I also downloaded RevolverHD and used it on some MTS files I had copied to my Hard Drive, outside the camera file structure. I don't have FCPX yet, but I did try the resulting files and file structure that RevolverHD kicked out with my copy of FCP 6. The log and transfer function worked great and the files were transcoded into ProRes so I could edit them. This is great news in that I can archive my MTS files pretty much how I like.


    My question Chris is, once you used RevolverHD on those "out of structure" MTS files, you mention that FCPX was able to import the files. My question is, did FCPX transcode the files into ProRes before you could work with them and edit them in FCPX, or did FCPX simply reference and use the original MTS files?


    If FCPX is still transcoding the MTS files into ProRes like FCP6, then FCPX doesn't seem to be able to edit AVCHD files natively as they claim.


    I'm just trying to find a workflow where I don't have to convert my MTS files to ProRes. If FCPX converts the files before being able to edit and use them, then I might end up sticking with Premiere. Premiere works seamlessly with MTS files, even outside the folder structure.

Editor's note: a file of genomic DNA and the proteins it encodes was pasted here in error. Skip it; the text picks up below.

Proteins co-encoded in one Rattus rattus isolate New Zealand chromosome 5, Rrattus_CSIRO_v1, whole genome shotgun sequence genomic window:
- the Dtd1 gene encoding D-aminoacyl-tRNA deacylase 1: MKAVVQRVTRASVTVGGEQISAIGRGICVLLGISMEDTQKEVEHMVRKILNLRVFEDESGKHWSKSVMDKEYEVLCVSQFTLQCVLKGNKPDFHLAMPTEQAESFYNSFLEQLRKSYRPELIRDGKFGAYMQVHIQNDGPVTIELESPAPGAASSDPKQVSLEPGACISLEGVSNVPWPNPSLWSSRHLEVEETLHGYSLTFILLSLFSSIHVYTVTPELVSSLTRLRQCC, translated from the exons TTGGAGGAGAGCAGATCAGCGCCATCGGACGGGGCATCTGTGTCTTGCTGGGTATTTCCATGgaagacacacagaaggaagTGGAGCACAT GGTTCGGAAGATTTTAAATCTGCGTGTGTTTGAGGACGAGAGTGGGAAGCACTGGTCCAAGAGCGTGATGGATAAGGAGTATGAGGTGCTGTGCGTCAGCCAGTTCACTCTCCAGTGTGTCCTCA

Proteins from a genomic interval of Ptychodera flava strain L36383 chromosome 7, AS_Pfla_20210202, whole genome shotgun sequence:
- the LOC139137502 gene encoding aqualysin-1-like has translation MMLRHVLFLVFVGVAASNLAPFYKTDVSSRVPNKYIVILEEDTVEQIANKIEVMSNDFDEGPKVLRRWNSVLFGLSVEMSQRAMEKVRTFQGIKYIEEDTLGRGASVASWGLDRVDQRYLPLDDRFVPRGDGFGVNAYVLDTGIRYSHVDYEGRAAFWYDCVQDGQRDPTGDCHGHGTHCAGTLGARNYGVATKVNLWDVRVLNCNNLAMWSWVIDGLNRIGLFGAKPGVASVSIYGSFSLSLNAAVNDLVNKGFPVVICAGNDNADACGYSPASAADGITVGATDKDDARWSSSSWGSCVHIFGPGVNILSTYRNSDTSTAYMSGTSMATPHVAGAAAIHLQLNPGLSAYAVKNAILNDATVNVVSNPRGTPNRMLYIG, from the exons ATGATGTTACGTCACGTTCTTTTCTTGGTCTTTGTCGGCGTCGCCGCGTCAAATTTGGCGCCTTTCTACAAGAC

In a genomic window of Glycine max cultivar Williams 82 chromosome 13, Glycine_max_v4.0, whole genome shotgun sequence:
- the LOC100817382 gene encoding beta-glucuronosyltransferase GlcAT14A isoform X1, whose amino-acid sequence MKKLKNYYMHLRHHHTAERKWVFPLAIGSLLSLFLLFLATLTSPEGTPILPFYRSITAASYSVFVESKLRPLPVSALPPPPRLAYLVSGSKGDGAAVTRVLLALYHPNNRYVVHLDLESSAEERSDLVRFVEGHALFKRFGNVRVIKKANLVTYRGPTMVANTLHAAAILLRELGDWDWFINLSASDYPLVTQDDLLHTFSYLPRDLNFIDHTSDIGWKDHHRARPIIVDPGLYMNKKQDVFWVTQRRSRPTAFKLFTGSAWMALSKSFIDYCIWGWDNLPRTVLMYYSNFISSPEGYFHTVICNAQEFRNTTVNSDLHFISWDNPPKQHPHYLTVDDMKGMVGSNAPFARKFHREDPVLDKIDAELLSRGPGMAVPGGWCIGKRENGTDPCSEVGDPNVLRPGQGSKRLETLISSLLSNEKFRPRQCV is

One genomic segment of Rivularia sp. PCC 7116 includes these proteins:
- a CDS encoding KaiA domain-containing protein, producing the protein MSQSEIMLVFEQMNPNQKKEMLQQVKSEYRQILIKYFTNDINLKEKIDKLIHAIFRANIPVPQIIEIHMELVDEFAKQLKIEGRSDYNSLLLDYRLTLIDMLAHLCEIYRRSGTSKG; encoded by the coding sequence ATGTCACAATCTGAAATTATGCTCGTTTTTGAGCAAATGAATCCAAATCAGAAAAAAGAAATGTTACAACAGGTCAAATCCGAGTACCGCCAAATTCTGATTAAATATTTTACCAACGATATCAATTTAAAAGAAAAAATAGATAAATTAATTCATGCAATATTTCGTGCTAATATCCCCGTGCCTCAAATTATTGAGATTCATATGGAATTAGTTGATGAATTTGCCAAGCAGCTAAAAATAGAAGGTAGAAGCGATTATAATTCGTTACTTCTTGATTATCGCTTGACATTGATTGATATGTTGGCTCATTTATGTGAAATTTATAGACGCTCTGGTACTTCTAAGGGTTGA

Why does Apple insist on the MTS files being in this folder structure? Weird.


    Can you help?



  • Robert Rees Level 1 Level 1

    Just a quick thank you for the info in this thread, it's helped solve a problem I had with a large collection of .mts files that I was tearing my hair out trying to get in to FCP X in a straightforward manner.  RevolverHD works perfectly for me creating archives which I can import directly from.


    Thanks for all the info.

  • Gene Carbonell Level 1 Level 1

    Hi Robert,


    Which camera made these files? I used to have a Panasonic TM700 and now have a TM900 recording 1080p60 and 5.1. Revolver HD said my MTS files had to stereo in order for it to work. I'm just making sure I don't ditch the idea on the off chance you have a similar format/camera and it worked for you.